A Gust of Wind in the Face

The wan rays of the sun glittered in the tiny puddles that scattered the trail. The pavement was cold and wet from the night’s storm. There were faint traces of snow. Some of it lingered like a crown on a few nearby bushes, while the rest was nested meagerly high above all on the countless barren branches. The wind whistled with tremendous verve, like a warning to retreat.

Darren was trumping forward. He had a winter coat, and a scarf tightly wrapped around. He forgot his gloves, so he tacked his hands deep into his pockets. He saw a few runners sprinting by. They didn’t seem to be cold, but they weren’t burdened with a thousand thick layers of cloth either. He sighed, and walked ahead.

The wind hit him like a whack in the face. It wasn’t particularly strong, but it was frigid. The gust penetrated his skin. He felt the skin on his face grow cold, dry and chaffed. He increased his pace.

As if trying to outrun the wind, he dashed forward. A blast of air curved around his temple and by his ear, whispering something unfathomable. He pulled up his scarf over his face, but it didn’t do much. The cloth seemed to be instantly blown away.

He wasn’t running, but his march was in a consistent, steady determined pace. He managed to catch up to a pair of hikers. They didn’t pay much attention to him, as they gossiping about their daily lives.

“Can you believe it?” A muscular gent said.

“Want to know what I’m thinking?” The other, a much more flimsy-looking guy, asked with a smug grimace. The gent nodded. “Why are you the only one with those bizarre, atrocious, maybe whimsical stories? I mean, I know so many different people, I’ve got countless friends, but no one ever tortures me like you do.” The flimsy guy waved his hands, rolled his eyes, and appeared to be emotionally shaken. His outburst didn’t faze the gent as he smirked. They appeared to be good friends.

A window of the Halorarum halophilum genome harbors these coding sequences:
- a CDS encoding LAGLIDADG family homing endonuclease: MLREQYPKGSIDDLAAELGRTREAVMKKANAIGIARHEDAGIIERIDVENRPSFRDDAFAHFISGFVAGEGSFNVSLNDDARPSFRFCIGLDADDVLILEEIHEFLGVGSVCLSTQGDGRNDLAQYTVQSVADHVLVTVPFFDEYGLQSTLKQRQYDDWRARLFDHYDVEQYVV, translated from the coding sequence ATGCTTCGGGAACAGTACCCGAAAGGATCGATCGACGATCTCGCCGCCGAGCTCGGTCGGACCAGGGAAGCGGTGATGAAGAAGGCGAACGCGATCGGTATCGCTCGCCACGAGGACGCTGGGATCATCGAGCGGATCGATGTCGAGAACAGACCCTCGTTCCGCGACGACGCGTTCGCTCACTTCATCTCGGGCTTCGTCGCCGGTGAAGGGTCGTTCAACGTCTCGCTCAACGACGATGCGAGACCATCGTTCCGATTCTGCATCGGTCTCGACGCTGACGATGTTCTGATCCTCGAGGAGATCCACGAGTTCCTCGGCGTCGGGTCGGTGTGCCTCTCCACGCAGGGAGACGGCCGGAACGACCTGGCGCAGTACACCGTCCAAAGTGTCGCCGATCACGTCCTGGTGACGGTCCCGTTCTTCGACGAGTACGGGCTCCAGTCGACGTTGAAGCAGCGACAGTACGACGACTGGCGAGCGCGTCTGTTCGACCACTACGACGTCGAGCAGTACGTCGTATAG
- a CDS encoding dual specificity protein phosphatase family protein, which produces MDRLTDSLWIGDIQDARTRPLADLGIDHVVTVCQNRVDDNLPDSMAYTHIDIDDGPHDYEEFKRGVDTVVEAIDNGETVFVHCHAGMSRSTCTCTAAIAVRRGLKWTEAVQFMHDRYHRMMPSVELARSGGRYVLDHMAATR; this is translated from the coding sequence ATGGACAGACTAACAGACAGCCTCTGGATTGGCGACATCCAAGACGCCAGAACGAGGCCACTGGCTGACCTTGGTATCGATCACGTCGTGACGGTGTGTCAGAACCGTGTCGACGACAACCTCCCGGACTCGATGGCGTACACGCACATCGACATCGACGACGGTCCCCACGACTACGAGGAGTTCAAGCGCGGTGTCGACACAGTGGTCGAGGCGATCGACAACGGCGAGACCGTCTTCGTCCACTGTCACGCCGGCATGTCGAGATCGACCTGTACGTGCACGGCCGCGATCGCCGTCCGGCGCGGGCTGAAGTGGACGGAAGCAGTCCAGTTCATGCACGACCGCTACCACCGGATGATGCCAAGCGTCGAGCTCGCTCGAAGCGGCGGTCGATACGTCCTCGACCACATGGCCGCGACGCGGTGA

Darren evaded and continued. A brown squirrel dashed across his path, carrying a nut. It ignored him completely, vanishing in the bushed with a faint swish.

The trail veered east, and then slightly north. The way soon split into two. The paved way continued to the left, while a well-trotted dirt path led down a slope to the right. He chose the dirt path. He increased his pace, he was running. He continued alone down this trail for quite some time. He forgot about the wind, and the cold seemed to be the least of his worries. Worries? What worries? He didn’t have any.

He sprinted onward. He felt the heat produced by his body bottle up within his chest. He knew he couldn’t continue for much longer. His heart was beating quickly and rhythmically. I should really buy some apparel for jogging, he thought.

He soon escaped the dirt path to a road. An SUV blasted him with the horn. He looked at the driver who waved at him with a pleasant expression. He greeted him. Finding the correct driveway, he left the road, crossed the lawn, and made his way up the steps. At the door he looked behind.

His routine was complete.

 

THE END

 

Thanks for reading,
Patrick Rain

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